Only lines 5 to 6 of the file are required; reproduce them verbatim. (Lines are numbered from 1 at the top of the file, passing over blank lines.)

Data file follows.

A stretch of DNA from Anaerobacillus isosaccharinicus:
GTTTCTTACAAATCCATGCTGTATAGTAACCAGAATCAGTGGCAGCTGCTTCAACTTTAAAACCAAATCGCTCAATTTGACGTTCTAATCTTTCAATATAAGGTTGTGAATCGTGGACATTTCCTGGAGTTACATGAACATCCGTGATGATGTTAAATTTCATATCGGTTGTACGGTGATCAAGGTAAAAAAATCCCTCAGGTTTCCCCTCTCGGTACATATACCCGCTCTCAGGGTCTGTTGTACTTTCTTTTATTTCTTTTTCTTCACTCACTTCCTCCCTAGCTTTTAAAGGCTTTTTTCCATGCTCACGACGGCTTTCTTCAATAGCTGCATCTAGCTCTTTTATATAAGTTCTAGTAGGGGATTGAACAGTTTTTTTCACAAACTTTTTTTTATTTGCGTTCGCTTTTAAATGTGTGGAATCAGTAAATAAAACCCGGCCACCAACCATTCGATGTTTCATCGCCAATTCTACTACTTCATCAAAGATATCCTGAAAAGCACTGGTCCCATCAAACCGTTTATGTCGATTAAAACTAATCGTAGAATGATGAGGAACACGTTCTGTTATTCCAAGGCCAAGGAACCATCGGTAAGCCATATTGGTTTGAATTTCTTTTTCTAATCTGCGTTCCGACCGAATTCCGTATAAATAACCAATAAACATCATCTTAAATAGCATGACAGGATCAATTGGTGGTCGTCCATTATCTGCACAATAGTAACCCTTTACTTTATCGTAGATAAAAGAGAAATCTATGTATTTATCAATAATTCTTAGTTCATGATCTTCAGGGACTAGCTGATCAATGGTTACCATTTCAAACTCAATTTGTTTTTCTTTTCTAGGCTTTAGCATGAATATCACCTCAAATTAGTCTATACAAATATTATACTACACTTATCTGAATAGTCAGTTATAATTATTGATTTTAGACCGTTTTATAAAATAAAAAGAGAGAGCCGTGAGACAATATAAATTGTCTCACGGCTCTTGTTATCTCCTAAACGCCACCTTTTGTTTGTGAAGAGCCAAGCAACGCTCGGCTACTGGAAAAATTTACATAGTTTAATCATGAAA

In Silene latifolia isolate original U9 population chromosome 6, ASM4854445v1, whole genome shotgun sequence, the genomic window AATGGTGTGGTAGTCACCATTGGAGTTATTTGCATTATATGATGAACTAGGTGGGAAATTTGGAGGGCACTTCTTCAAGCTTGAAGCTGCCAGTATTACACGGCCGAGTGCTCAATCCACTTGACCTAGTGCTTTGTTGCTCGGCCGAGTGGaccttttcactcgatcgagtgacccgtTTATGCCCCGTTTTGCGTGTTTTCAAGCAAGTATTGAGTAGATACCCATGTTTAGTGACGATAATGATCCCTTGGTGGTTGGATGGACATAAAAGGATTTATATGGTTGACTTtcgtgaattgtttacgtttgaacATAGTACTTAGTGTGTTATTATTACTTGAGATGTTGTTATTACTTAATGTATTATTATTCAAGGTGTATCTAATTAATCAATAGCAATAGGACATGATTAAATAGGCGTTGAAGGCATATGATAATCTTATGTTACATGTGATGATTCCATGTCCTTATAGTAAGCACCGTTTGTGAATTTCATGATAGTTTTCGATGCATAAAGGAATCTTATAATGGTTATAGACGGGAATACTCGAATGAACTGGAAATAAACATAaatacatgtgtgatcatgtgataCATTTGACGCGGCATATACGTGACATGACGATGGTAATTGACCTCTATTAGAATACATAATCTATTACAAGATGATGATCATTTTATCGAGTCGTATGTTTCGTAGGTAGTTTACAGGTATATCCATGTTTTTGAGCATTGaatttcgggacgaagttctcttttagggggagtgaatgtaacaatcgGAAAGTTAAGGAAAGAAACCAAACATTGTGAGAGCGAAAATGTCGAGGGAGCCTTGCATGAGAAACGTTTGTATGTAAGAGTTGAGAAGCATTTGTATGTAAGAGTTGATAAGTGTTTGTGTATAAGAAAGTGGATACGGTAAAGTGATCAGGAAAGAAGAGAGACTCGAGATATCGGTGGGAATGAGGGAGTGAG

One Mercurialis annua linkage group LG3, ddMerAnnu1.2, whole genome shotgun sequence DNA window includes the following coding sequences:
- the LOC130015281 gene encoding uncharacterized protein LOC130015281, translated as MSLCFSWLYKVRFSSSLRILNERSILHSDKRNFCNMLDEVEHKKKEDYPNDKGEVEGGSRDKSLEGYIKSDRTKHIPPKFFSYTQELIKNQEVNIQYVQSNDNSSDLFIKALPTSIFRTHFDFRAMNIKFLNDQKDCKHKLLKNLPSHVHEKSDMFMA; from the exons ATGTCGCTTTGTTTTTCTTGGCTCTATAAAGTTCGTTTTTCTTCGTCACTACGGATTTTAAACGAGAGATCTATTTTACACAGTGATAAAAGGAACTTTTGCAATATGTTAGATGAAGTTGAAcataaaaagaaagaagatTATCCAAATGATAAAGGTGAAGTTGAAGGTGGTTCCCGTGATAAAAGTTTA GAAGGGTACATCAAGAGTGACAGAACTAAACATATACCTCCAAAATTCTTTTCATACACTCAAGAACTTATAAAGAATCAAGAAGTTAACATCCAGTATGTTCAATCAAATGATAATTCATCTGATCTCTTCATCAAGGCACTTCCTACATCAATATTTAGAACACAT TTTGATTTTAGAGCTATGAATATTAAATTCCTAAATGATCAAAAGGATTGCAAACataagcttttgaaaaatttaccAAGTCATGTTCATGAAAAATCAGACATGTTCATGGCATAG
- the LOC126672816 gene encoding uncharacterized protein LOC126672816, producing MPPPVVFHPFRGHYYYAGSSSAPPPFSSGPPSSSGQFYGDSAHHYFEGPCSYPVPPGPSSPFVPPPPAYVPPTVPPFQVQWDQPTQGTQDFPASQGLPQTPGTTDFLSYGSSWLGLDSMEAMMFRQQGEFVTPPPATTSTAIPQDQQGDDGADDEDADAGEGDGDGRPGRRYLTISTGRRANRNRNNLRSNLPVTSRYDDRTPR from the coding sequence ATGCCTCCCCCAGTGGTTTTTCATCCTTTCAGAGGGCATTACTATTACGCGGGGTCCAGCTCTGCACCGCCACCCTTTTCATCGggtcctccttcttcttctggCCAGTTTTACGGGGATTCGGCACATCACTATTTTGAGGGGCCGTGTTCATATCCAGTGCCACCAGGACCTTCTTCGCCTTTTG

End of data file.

- the LOC130015281 gene encoding uncharacterized protein LOC130015281, translated as MSLCFSWLYKVRFSSSLRILNERSILHSDKRNFCNMLDEVEHKKKEDYPNDKGEVEGGSRDKSLEGYIKSDRTKHIPPKFFSYTQELIKNQEVNIQYVQSNDNSSDLFIKALPTSIFRTHFDFRAMNIKFLNDQKDCKHKLLKNLPSHVHEKSDMFMA; from the exons ATGTCGCTTTGTTTTTCTTGGCTCTATAAAGTTCGTTTTTCTTCGTCACTACGGATTTTAAACGAGAGATCTATTTTACACAGTGATAAAAGGAACTTTTGCAATATGTTAGATGAAGTTGAAcataaaaagaaagaagatTATCCAAATGATAAAGGTGAAGTTGAAGGTGGTTCCCGTGATAAAAGTTTA GAAGGGTACATCAAGAGTGACAGAACTAAACATATACCTCCAAAATTCTTTTCATACACTCAAGAACTTATAAAGAATCAAGAAGTTAACATCCAGTATGTTCAATCAAATGATAATTCATCTGATCTCTTCATCAAGGCACTTCCTACATCAATATTTAGAACACAT TTTGATTTTAGAGCTATGAATATTAAATTCCTAAATGATCAAAAGGATTGCAAACataagcttttgaaaaatttaccAAGTCATGTTCATGAAAAATCAGACATGTTCATGGCATAG
- the LOC126672816 gene encoding uncharacterized protein LOC126672816, producing MPPPVVFHPFRGHYYYAGSSSAPPPFSSGPPSSSGQFYGDSAHHYFEGPCSYPVPPGPSSPFVPPPPAYVPPTVPPFQVQWDQPTQGTQDFPASQGLPQTPGTTDFLSYGSSWLGLDSMEAMMFRQQGEFVTPPPATTSTAIPQDQQGDDGADDEDADAGEGDGDGRPGRRYLTISTGRRANRNRNNLRSNLPVTSRYDDRTPR from the coding sequence ATGCCTCCCCCAGTGGTTTTTCATCCTTTCAGAGGGCATTACTATTACGCGGGGTCCAGCTCTGCACCGCCACCCTTTTCATCGggtcctccttcttcttctggCCAGTTTTACGGGGATTCGGCACATCACTATTTTGAGGGGCCGTGTTCATATCCAGTGCCACCAGGACCTTCTTCGCCTTTTG